Five Facetious Questions:
1. So you’re a published author, almost a minor celebrity and for some reason you’ve been let into a party full of ‘A-listers’ – what do you do?
I would ask them what it was like being on a reality television program.
2. Every writer spends at least one afternoon going from bookshop to bookshop making sure his or her latest book is facing out and neatly arranged. How far have you gone to draw attention to your own books in a shop?
I’m hacking into the Booktopia mainframe as we speak to do the same thing, digitally.
3. Some write because they feel compelled to, some are Artists and do it for the Muse, some do it for the cash (one buck twenty a book) and some do it because they think it makes them more attractive to the opposite sex – why do you do write? (NB: don’t say -‘cause I can’t sing, tap or paint!)
I write because the voices in my head become socially acceptable if they’re wearing quotation marks.
4. Have you ever come to the end of writing a particularly fine paragraph, paused momentarily, chuffed with your own genius, only to find you’ve been sitting at the computer nude or with your dress half-way over your head or shaving cream on your face or toilet paper sticking out the back of your undies or paused to find that you’re singing We are the Champions at the top of your voice, having exchanged the words ‘we are’ for ‘I am’ and dropping an ‘s’?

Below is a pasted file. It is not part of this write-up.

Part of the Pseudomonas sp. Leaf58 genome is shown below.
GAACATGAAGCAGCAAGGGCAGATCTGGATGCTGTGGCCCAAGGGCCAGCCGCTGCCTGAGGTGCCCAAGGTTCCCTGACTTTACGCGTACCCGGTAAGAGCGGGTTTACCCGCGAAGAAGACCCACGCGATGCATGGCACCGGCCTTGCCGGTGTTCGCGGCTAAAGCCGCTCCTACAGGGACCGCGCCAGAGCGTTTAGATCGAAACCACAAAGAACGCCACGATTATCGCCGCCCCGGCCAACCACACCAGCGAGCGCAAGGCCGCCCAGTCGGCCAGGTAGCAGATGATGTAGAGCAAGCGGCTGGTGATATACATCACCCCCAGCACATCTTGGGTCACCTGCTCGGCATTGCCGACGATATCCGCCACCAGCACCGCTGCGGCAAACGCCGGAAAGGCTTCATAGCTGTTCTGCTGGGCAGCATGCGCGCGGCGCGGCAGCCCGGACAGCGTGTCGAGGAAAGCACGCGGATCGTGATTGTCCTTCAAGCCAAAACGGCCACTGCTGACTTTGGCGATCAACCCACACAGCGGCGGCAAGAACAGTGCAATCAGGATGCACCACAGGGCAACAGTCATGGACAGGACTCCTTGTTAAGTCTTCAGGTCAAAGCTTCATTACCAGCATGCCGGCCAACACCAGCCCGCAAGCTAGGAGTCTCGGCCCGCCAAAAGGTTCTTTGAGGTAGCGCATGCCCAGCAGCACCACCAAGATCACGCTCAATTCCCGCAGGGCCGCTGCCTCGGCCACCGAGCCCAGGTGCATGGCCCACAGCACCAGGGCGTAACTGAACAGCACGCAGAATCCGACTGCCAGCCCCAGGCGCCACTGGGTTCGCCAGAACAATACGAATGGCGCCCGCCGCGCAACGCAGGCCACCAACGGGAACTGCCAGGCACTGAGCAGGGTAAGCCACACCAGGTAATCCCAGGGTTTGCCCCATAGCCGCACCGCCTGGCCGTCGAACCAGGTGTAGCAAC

YES! All of the above! No really, ALL of the above! Except I try not to shave in a dress, it’s not gender compliant.
I don’t know who Rodin is. And is ‘thinker’ a euphemism? Either way, how did Rodin go to the toilet if there was already a thinker on it? Did Rodin not suffer performance anxiety? Was Rodin married? How did his wife feel about him sharing a toilet? I imagine she would have been fine if it was at a music festival portaloo and shove came to push, but in the privacy of their own home, would it not be awkward?
In all seriousness though, if I’ve had more than a whiff of a half-strength soy latte in the last week I usually wake up at about 3.30am with some crazy plan, which I then write down on my iPhone, before going back to sleep and realising at midday the next day that quitting my day job to make tomato relish full time probably isn’t the smartest idea.
Matt, thank you for playing.
About the Contributor
While still in his twenties, John Purcell opened a second-hand bookshop in Mosman, Sydney, in which he sat for ten years reading, ranting and writing. Since then he has written, under a pseudonym, a series of very successful novels, interviewed hundreds of writers about their work, appeared at writers’ festivals, on TV (most bizarrely in comedian Luke McGregor’s documentary Luke Warm Sex) and has been featured in prominent newspapers and magazines. Now, as the Director of Books at booktopia.com.au, Australia’s largest online bookseller, he supports Australian writing in all its forms. He lives in Sydney with his wife, two children, three dogs, five cats, unnumbered gold fish and his overlarge book collection. His novel, The Girl on the Page, will be published by HarperCollins Australia in October, 2018.